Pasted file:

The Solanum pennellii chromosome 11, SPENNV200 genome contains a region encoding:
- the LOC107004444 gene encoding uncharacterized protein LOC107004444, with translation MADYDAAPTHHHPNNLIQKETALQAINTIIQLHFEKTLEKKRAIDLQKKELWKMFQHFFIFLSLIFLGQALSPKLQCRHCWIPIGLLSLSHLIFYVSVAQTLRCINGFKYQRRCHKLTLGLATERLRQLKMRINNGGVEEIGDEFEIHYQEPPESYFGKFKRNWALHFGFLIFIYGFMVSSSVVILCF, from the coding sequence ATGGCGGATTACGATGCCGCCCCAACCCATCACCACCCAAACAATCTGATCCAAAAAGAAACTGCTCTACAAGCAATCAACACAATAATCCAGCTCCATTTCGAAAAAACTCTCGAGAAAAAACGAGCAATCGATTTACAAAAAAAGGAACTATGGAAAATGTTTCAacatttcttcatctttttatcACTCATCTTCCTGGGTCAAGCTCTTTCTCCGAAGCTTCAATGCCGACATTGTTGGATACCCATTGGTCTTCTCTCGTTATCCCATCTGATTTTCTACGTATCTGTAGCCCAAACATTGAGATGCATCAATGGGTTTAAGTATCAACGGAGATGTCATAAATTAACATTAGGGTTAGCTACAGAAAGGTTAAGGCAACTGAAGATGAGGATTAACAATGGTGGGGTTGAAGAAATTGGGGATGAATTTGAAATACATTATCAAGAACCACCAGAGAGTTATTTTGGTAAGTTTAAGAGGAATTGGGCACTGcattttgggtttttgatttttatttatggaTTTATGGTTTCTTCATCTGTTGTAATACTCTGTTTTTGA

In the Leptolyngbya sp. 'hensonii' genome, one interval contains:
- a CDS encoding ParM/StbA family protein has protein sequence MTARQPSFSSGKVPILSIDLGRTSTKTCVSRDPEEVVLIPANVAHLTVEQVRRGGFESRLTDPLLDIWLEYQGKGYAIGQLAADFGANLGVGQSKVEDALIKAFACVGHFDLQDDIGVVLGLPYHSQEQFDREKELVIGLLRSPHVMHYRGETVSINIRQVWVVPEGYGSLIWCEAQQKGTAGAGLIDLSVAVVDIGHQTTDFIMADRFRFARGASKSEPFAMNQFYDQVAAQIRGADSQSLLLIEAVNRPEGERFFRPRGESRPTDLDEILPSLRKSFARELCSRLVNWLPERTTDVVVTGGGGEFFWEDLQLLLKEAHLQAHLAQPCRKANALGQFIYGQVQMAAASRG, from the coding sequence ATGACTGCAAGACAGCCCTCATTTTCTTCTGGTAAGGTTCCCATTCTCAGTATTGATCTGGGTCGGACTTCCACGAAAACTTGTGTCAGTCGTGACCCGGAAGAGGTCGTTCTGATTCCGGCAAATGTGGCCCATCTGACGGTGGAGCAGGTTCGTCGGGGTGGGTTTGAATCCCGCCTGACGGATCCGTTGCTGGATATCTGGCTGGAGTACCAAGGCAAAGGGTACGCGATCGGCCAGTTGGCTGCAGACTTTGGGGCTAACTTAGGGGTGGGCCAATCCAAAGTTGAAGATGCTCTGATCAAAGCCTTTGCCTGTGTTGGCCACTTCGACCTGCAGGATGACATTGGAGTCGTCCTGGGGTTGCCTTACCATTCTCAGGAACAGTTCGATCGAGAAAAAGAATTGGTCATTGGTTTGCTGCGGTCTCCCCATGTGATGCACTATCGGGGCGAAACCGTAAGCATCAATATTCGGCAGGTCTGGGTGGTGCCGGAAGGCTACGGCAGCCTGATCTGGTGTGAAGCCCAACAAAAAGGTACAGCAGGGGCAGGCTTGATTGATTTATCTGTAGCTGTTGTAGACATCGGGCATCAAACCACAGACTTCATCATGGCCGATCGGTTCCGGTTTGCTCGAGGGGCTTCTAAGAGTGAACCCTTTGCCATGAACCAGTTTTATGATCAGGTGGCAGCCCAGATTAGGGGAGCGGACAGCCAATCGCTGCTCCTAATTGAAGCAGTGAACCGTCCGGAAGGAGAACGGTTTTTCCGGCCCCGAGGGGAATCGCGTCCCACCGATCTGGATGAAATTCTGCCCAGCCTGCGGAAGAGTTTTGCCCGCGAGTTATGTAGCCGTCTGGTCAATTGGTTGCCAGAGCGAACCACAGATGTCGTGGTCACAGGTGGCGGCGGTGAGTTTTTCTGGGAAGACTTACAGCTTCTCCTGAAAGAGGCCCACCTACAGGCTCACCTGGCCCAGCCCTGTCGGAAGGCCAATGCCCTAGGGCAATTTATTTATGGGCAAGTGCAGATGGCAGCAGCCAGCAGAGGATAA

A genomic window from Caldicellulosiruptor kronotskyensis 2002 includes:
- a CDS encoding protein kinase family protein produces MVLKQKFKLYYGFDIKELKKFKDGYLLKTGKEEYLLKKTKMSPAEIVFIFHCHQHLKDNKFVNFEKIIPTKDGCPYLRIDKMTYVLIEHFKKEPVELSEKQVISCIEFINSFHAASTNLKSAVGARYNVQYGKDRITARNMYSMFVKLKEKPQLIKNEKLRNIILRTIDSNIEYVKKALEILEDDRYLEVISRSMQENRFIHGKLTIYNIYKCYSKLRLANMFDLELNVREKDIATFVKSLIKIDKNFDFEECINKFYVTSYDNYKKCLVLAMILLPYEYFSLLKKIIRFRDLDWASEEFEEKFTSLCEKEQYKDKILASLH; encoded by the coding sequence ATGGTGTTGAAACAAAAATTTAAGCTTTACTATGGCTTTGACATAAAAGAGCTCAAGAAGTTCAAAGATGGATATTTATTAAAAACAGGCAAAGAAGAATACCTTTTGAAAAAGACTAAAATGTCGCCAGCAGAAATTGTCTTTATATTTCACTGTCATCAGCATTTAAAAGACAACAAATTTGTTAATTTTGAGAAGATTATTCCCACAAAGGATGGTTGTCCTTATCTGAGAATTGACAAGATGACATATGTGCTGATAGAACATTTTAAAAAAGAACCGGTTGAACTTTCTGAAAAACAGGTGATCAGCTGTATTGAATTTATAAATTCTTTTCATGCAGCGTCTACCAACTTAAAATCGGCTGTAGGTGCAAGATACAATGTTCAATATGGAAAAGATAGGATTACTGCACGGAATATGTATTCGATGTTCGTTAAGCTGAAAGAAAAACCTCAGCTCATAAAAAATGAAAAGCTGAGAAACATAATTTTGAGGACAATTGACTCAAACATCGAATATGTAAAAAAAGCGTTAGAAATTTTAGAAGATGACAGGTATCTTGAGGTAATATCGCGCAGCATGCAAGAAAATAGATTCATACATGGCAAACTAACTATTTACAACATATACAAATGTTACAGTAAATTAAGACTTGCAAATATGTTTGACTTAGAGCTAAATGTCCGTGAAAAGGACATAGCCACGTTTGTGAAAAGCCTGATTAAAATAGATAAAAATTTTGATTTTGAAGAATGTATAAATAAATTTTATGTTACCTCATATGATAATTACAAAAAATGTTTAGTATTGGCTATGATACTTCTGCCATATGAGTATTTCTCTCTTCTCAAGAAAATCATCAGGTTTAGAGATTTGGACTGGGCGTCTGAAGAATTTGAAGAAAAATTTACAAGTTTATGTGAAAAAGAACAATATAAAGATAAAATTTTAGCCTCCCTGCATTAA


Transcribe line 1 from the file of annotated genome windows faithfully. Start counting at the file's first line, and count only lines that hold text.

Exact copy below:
The Solanum pennellii chromosome 11, SPENNV200 genome contains a region encoding: